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Bullets: semi-jacketed vs soft point

Discussion in 'Handloading and Reloading' started by Thirties, Jan 6, 2005.

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  1. Thirties

    Thirties Member

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    What is the difference in loading data (if any) between these two Remington 125 grain .357 bullets? For example, would the semi-jacketed be more prone to having the lead separate from the jacket in hot loadings? Also, when would you use one over the other, and why?

    the semi-jacketed hollow point


    [​IMG]

    and . . .

    the jacketed soft point

    [​IMG]
     
  2. oneshooter

    oneshooter Member

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    As long as the semi-jacket bullet has a the jacket material covering the base there is no problem with the jacket seperating from the core. Most semi jacket rounds have more exposed lead thus,presumably,expand better.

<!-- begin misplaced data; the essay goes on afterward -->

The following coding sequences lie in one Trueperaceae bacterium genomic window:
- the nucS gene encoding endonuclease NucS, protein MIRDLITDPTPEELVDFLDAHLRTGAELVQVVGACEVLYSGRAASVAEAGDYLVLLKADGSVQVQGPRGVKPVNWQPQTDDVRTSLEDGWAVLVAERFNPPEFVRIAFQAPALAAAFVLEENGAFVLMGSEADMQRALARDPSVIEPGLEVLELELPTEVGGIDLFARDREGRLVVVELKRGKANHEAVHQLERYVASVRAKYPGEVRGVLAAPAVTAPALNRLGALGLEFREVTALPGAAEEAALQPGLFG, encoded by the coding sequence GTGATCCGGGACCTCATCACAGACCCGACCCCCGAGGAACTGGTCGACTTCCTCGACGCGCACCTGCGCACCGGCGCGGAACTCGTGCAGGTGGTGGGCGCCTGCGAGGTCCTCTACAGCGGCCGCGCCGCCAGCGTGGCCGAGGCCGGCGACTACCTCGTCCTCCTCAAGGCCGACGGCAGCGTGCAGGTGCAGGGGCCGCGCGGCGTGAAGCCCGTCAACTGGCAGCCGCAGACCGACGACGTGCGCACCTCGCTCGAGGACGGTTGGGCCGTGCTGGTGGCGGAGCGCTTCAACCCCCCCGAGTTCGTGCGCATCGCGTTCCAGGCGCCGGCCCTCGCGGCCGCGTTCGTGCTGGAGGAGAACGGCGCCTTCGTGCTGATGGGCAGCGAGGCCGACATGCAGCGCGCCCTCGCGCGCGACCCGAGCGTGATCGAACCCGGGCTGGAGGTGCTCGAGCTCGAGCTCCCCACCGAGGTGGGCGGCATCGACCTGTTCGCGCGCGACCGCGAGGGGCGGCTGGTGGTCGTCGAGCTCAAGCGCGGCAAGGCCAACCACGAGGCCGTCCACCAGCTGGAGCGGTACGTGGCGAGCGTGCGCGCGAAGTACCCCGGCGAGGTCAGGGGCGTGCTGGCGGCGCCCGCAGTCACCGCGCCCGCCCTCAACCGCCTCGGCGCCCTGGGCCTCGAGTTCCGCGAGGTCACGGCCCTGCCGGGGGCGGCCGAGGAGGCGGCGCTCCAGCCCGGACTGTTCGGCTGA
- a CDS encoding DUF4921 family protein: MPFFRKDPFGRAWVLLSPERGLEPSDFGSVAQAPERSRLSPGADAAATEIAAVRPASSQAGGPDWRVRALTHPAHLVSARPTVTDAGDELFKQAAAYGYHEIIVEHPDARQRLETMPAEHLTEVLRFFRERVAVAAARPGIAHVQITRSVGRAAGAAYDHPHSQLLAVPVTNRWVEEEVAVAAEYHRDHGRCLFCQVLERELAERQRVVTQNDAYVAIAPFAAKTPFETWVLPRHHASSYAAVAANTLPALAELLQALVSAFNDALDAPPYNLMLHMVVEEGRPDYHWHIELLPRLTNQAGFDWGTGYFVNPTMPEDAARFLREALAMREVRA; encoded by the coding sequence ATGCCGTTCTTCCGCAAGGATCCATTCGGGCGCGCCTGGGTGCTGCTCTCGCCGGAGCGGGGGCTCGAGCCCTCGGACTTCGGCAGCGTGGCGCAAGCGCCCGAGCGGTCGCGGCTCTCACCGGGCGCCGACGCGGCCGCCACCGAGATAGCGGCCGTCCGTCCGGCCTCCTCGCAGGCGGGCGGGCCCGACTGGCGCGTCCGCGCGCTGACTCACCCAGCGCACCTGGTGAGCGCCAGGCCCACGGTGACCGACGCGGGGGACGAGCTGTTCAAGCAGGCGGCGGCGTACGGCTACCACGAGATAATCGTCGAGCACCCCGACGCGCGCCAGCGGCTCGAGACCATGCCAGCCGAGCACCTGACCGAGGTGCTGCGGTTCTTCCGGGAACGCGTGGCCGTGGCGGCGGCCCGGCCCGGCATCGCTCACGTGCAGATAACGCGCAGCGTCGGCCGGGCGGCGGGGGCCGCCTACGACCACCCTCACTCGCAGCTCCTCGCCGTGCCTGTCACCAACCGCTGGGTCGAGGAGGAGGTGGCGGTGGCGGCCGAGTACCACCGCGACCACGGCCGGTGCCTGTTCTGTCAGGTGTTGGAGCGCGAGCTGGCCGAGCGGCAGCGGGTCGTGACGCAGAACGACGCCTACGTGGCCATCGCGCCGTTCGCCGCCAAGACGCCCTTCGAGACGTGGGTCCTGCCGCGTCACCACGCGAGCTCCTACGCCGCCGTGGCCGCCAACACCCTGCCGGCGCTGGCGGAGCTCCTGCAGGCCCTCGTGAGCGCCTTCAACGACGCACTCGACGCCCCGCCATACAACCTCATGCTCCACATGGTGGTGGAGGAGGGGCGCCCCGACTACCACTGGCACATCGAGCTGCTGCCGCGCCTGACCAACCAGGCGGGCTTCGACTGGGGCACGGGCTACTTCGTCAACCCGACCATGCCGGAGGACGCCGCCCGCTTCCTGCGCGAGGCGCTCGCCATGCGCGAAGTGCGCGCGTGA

Oneshooter
    Livin in Texas
     
  3. stans

    stans Member

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    Semi-jacketed refers to the amount of lead exposed in hollowpoint and softpoint designs. So a semi-jacketed design will have lead exposed along some portion of the side of the bullet, while a jacketed hollowpoint will have the jacket extending up to the edge of the hollow cavity. Generally speaking, bullets designed for semi-auto pistols are jacketed and bullets intended for revolvers are semi-jacketed.
     
  4. griz

    griz Member

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    Not really an answer to your question, but the danger from the core seperating and leaving the jacket in the barrel is from going to slow, not from hot loads. That's why some books do not list 158 grain jacketed loads for the 38 special.

    I'm not sure of your level of understanding so I'm sorry if this is something you already knew.
     
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